going degassing and having been contaminated by a steady
influx of formation water of meteoric origin from the sur-
rounding sedimentary rocks. In order to test this hypothesis,
a model has been established using the following input data
— starting compositions of the magmatic fluid are
D = –27 ‰.
— the water content of the calcites precipitated from magmat-
ic and meteoric fluids (1000 ppm and 50 ppm, respectively)
are used to estimate the ratio of the fluid components.
the contaminating meteoric water has a
D value of –120 ‰
and carried a dissolved CO
C = 0 ‰. This so
assumed to have supplied about 1 % of the total C content of
the mixed meteoric-magmatic fluid at the beginning of red cal-
cite precipitation. The significance of the sedimentary C com-
ponent increases with the degree of CO
degassing from the
— the CO
degassing might have occurred at or above the
calcite precipitation temperatures (>150–200
C). In the case
of an H
-dominated system, the CO
-fluid carbon isotope
fractionation is 0 to ~1 ‰ (Deines et al. 1974; Robinson
1975), whereas the CO
fractionation is about 2 ‰ at
C, tending to increase with temperature (see Fried-
man & O’Neil 1977, and references therein). The apparent
dissolution of the neighbouring limestone at the dike margins
indicates low-pH, H
-dominated fluids. However, admix-
ing of solutions originating from the surrounding carbonate
rocks might have affected the pH conditions. Since we have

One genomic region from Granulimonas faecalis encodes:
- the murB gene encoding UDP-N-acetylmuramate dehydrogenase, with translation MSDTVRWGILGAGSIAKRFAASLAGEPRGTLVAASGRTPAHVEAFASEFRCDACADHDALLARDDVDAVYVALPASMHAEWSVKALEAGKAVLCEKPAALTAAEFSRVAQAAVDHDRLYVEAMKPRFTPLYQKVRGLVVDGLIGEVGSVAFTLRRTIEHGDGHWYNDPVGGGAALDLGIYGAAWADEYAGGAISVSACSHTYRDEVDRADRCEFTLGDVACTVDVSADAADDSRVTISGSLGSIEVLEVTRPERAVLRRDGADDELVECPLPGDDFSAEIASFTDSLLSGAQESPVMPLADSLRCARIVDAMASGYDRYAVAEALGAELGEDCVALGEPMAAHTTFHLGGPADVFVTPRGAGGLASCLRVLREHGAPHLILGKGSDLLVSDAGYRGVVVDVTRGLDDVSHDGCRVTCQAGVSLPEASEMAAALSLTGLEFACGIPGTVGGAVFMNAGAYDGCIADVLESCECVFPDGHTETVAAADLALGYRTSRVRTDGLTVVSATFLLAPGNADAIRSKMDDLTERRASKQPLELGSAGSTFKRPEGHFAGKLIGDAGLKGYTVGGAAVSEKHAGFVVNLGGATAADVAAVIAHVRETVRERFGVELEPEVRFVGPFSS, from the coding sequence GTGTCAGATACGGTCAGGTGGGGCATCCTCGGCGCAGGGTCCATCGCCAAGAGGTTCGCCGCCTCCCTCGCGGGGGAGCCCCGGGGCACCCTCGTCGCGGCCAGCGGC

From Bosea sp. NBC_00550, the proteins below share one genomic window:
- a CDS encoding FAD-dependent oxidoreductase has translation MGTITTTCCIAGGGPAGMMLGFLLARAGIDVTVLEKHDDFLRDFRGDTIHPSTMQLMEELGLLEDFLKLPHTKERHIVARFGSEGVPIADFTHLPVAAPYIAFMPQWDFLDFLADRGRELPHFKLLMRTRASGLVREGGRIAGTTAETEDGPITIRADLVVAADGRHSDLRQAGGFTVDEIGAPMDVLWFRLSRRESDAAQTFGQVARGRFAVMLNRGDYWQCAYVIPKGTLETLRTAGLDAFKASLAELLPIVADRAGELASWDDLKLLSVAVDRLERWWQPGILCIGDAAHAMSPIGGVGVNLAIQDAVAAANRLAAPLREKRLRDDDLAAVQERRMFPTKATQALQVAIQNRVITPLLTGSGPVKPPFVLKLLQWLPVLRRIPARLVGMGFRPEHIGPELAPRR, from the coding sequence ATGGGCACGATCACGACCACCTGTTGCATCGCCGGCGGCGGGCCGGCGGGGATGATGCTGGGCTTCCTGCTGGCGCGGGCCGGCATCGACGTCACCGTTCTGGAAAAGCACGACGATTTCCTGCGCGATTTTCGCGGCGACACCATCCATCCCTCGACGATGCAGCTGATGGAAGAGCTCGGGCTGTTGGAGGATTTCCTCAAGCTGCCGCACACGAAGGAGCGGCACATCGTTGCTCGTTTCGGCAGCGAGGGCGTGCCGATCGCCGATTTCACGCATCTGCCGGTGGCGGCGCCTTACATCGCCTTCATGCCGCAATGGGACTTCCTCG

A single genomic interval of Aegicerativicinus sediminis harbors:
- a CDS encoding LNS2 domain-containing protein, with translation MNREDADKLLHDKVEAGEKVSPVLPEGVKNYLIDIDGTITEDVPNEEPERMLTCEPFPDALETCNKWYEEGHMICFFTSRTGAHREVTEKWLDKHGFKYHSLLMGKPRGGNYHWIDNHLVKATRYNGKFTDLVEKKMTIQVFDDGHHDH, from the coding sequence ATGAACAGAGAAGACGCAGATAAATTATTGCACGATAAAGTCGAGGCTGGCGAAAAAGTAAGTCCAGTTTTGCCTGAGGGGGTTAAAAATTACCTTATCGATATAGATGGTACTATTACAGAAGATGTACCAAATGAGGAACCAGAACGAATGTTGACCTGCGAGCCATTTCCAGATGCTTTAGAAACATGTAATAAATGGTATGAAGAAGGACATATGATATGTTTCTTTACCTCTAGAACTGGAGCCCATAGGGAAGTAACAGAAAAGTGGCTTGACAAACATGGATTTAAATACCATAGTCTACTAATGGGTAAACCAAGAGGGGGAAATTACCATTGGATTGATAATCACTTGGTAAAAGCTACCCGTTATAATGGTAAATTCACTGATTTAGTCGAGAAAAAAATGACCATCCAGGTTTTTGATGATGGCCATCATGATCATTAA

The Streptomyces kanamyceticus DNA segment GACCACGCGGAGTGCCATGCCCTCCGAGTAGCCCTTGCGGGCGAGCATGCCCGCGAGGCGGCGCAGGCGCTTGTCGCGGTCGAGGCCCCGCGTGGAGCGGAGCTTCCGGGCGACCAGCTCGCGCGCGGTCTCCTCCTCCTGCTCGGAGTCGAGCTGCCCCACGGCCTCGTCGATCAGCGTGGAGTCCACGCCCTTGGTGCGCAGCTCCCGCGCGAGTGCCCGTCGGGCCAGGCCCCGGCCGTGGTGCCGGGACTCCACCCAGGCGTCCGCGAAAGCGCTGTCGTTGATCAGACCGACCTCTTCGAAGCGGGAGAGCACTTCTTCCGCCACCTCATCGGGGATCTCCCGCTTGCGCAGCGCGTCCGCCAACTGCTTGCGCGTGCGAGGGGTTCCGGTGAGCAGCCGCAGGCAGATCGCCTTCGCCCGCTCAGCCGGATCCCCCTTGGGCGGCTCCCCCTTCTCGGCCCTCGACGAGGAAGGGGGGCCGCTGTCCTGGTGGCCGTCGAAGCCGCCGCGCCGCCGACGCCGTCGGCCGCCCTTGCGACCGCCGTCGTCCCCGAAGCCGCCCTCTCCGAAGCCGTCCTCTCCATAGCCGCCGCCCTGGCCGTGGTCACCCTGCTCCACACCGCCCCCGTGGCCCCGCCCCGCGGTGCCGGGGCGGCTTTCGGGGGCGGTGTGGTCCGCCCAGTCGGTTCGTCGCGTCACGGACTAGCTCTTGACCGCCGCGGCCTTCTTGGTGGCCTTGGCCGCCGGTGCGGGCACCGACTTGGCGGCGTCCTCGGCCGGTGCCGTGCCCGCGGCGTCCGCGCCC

no exact data on the actual temperature of the CO
and the H
speciation, an arbitrary
id) fractionation value of 2 ‰ was chosen.
Variations in stable hydrogen and carbon isotope composi-
tions (in ‰) of dark-red calcites of dike margins in different red cal-
cite dike localities.
Measured and calculated hydrogen and oxygen isotope com-
positions, respectively, of waters in equilibrium with red calcite
dikes and associated later colourless calcite veins of the Transdanu-
bian Range (Hungary).
O data were calculated using the calcite-
water fractionation of O’Neil et al. (1967) re-calculated by Fried-
man and O’Neil (1977) and equilibrium temperatures estimated
from fluid inclusion microthermometry data (see text). Fields of
main water types are from Sheppard (1986). Squares — Sümeg, sol-
— Tatabánya, crosses — Piliscsaba.
D plot of red calcite dikes and associated colourless
calcite veins of the Transdanubian Range (Hungary). Dashed line is
based on calculations for influences of fluid mixing and degassing
(see text). Arrows show trends from dike margins to centres.
322 DEMÉNY, GATTER and KÁZMÉR
— we assume that the depletion in the magmatic H
equal to the degree of CO
degassing. These parameters have
similar meanings (i.e. rate of change) and quantities, thus
this assumption is used for the sake of simplicity. A compa-
rable approach was made by Zheng (1990) concerning CO
degassing and rate of calcite crystallization from an H
— the CO
degassing took place in an open system, thus the
Rayleigh fractionation relationship is used.
The resulting model curve is shown in Fig. 10 together
with the measured isotopic compositions. The curve shows
D changes as those observed in the red
calcite dikes. This observation indicates that — although we
have made assumptions that might not be entirely valid —
the scenario of magmatic fluid evolution describes the actu-
al processes operating during the formation of the red cal-
Correlations with other studies and further implications